It’s a typical day at Eco Partners when the phone rings “and somebody says, ‘Tim, I’ve got two million pounds of this material. Can you help us out?'”
That specific call, just before the holiday season last year, was about “two million pounds of starch,” Eco Partners owner Tim Cole says.
He instantly knew what this starch was — out-of-date processed corn.
We’ll protect the company’s identity from public embarrassment over letting material go to waste. These things happen. It could simply be “finished starch product that became out-of-date, or the customer bought it and then found they bought more than they needed… It’s just bad inventory, and they need the floor space,” Cole says.
In the past, “you get rid of it,” Cole says. Which means, you haul it somewhere and dump it. Corn might not be as polluting as xylene or more-toxic substances, but two million pounds is a ridiculous amount of waste to lay out on a landfill.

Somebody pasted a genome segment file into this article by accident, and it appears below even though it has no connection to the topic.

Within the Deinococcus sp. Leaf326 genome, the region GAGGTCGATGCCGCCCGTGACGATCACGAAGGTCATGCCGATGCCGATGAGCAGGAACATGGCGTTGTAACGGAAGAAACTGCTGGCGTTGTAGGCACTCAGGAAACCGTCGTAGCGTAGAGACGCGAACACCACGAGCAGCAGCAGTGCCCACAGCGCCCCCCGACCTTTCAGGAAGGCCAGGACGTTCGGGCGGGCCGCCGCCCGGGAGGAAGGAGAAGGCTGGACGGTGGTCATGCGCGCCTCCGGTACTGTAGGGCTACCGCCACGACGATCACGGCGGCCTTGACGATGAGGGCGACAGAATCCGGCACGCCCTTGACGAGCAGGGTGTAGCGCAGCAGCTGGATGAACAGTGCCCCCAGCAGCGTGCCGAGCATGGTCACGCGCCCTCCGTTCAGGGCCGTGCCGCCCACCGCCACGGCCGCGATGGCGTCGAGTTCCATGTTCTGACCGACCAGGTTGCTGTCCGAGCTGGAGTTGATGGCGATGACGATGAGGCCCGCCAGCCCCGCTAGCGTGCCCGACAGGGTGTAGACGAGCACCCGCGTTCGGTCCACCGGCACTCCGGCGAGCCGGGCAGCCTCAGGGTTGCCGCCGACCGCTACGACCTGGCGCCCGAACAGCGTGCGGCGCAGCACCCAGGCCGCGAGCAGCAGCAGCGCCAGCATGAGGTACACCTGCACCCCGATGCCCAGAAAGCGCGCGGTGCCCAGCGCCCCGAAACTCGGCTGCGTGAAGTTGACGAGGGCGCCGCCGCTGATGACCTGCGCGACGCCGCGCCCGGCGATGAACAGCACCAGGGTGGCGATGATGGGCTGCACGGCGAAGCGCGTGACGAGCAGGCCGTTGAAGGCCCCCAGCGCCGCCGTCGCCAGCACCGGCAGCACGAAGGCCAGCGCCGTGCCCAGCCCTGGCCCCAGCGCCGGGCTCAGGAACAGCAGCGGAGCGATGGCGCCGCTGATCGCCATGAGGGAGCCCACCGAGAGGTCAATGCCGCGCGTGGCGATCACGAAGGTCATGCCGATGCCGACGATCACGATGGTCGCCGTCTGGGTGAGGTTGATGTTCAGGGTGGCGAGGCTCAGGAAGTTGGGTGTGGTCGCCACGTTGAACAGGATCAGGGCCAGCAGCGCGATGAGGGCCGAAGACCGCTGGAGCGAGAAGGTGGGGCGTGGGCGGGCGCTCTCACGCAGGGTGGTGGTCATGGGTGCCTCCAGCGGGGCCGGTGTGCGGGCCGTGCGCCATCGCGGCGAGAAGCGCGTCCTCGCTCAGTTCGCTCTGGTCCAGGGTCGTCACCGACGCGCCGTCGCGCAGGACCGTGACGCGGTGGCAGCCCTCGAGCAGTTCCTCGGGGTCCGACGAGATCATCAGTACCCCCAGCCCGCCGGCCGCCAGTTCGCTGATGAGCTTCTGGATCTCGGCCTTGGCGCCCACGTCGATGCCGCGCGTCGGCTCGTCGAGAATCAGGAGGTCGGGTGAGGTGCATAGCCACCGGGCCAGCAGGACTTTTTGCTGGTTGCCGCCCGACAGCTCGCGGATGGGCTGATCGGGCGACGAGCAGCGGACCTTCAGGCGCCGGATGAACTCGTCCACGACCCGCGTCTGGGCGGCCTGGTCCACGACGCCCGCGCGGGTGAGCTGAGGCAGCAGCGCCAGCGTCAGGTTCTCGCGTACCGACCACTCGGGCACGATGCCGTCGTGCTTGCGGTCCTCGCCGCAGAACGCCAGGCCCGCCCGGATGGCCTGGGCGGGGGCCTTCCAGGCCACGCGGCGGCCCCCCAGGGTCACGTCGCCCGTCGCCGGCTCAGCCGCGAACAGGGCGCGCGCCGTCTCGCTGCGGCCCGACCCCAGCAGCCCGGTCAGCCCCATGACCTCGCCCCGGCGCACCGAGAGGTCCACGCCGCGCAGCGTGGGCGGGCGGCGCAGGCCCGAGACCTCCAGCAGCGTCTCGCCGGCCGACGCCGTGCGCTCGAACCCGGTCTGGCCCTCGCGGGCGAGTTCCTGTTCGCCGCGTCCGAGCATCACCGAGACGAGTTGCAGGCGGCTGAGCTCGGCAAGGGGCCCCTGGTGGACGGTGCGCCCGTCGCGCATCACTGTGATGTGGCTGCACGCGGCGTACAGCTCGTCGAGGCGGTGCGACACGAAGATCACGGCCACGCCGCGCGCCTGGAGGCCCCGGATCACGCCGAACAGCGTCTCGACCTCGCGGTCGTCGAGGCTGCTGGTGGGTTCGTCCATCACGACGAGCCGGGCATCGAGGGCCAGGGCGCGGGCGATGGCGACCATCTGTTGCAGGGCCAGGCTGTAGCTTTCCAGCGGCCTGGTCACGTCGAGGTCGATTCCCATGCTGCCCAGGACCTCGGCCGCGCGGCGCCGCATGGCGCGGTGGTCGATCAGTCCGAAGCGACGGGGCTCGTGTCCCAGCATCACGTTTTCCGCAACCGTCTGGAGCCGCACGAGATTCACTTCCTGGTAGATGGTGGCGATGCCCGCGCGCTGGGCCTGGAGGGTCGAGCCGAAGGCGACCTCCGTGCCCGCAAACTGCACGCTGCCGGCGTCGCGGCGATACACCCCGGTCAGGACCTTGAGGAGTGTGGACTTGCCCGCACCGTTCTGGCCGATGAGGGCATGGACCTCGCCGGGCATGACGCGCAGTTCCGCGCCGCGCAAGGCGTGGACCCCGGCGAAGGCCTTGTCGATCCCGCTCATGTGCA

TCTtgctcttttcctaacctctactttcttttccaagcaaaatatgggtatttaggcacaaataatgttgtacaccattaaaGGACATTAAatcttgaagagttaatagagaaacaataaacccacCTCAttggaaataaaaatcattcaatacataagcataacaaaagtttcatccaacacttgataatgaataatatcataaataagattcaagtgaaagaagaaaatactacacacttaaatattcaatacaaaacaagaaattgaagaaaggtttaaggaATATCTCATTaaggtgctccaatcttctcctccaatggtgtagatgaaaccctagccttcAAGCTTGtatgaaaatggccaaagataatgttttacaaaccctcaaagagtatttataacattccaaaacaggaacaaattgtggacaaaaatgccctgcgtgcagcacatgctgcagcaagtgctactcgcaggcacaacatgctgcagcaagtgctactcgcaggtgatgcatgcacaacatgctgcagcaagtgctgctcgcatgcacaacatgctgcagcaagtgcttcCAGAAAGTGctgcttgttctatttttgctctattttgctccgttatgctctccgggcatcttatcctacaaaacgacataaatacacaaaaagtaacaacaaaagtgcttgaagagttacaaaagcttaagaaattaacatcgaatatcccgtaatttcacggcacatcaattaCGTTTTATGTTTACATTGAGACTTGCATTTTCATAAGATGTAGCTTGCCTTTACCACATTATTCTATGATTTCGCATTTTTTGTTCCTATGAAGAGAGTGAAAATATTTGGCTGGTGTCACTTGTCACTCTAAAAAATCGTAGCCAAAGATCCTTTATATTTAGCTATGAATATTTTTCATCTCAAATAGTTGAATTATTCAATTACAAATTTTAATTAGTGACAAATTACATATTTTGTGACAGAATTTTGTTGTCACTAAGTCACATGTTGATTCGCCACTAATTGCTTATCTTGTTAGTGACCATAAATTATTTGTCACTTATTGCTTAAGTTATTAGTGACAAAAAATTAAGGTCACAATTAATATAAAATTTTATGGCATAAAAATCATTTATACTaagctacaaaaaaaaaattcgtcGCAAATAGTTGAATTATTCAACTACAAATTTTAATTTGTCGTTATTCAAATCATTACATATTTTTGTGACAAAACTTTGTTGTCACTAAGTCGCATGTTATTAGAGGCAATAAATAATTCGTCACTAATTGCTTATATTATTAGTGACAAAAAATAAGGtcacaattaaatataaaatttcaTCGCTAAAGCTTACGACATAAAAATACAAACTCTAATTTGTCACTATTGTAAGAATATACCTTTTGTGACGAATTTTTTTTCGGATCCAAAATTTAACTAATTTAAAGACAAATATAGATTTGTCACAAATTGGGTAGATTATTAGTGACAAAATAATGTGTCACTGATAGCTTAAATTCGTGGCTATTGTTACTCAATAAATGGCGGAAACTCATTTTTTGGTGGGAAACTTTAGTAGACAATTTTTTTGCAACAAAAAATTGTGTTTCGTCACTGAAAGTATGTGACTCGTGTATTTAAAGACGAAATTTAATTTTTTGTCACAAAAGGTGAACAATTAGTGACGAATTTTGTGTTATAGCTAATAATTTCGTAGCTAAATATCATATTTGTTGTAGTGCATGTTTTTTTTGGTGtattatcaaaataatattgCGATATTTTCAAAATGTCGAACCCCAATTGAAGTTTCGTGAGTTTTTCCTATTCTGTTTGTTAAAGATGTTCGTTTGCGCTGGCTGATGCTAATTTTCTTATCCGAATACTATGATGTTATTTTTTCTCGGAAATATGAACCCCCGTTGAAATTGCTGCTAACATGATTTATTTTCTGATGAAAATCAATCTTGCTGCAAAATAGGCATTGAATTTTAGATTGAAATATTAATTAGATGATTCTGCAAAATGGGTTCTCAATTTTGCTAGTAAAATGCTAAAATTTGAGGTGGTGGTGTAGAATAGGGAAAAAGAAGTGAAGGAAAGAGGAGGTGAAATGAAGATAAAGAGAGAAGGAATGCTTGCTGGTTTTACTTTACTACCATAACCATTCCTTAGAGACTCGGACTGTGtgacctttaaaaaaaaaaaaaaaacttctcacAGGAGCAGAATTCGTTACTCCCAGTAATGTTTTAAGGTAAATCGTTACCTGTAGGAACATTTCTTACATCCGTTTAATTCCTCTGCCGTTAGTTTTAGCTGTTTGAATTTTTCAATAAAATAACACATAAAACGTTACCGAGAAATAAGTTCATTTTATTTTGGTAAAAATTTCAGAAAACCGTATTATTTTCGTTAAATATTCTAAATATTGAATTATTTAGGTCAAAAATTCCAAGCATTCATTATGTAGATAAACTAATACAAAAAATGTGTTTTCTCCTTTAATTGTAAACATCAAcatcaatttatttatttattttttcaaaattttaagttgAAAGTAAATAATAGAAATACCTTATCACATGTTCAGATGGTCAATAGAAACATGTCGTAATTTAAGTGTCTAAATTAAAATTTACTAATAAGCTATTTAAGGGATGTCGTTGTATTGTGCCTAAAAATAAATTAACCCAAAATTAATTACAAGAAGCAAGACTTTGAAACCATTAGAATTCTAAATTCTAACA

“If you were to visualize the activities at a landfill in a day, it just blows your mind,” he adds.
“So we turned it into ethanol,” Cole says. “In two months, we got rid of it all.” Typically, Eco Partners will take care of such a job more-quickly, but, “it was the holidays.”
One of the top services of Eco Partners has become the recycle/reuse of food manufacturing byproducts. “Right now, more than ever, we’re doing a lot of work in organics, and in converting organics into soil amendment, or turning it into energy, largely through anaerobic digestion,” Cole says.
So, instead of rotting in a landfill, many millions of pounds of wastes have been turned into ethanol and other useful products, thanks to Eco Partners.
“We move a lot of starch, a lot of starch,” Cole adds.